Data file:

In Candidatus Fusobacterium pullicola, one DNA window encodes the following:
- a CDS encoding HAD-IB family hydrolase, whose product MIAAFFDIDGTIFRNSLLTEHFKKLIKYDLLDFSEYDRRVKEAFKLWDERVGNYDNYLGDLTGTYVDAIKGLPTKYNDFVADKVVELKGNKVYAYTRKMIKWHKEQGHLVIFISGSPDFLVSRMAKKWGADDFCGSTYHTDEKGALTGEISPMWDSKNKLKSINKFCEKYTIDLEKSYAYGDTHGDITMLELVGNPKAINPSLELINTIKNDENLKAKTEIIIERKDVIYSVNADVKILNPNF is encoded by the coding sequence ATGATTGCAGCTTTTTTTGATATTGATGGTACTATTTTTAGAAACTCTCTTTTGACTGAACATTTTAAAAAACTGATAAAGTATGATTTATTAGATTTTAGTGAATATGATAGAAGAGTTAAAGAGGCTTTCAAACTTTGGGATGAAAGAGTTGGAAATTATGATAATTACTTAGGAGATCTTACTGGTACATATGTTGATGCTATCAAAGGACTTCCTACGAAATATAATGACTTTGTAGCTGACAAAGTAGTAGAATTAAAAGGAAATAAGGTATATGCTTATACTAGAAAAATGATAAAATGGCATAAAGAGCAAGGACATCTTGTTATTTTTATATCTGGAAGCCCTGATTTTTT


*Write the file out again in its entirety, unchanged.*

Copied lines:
In Candidatus Fusobacterium pullicola, one DNA window encodes the following:
- a CDS encoding HAD-IB family hydrolase, whose product MIAAFFDIDGTIFRNSLLTEHFKKLIKYDLLDFSEYDRRVKEAFKLWDERVGNYDNYLGDLTGTYVDAIKGLPTKYNDFVADKVVELKGNKVYAYTRKMIKWHKEQGHLVIFISGSPDFLVSRMAKKWGADDFCGSTYHTDEKGALTGEISPMWDSKNKLKSINKFCEKYTIDLEKSYAYGDTHGDITMLELVGNPKAINPSLELINTIKNDENLKAKTEIIIERKDVIYSVNADVKILNPNF is encoded by the coding sequence ATGATTGCAGCTTTTTTTGATATTGATGGTACTATTTTTAGAAACTCTCTTTTGACTGAACATTTTAAAAAACTGATAAAGTATGATTTATTAGATTTTAGTGAATATGATAGAAGAGTTAAAGAGGCTTTCAAACTTTGGGATGAAAGAGTTGGAAATTATGATAATTACTTAGGAGATCTTACTGGTACATATGTTGATGCTATCAAAGGACTTCCTACGAAATATAATGACTTTGTAGCTGACAAAGTAGTAGAATTAAAAGGAAATAAGGTATATGCTTATACTAGAAAAATGATAAAATGGCATAAAGAGCAAGGACATCTTGTTATTTTTATATCTGGAAGCCCTGATTTTTT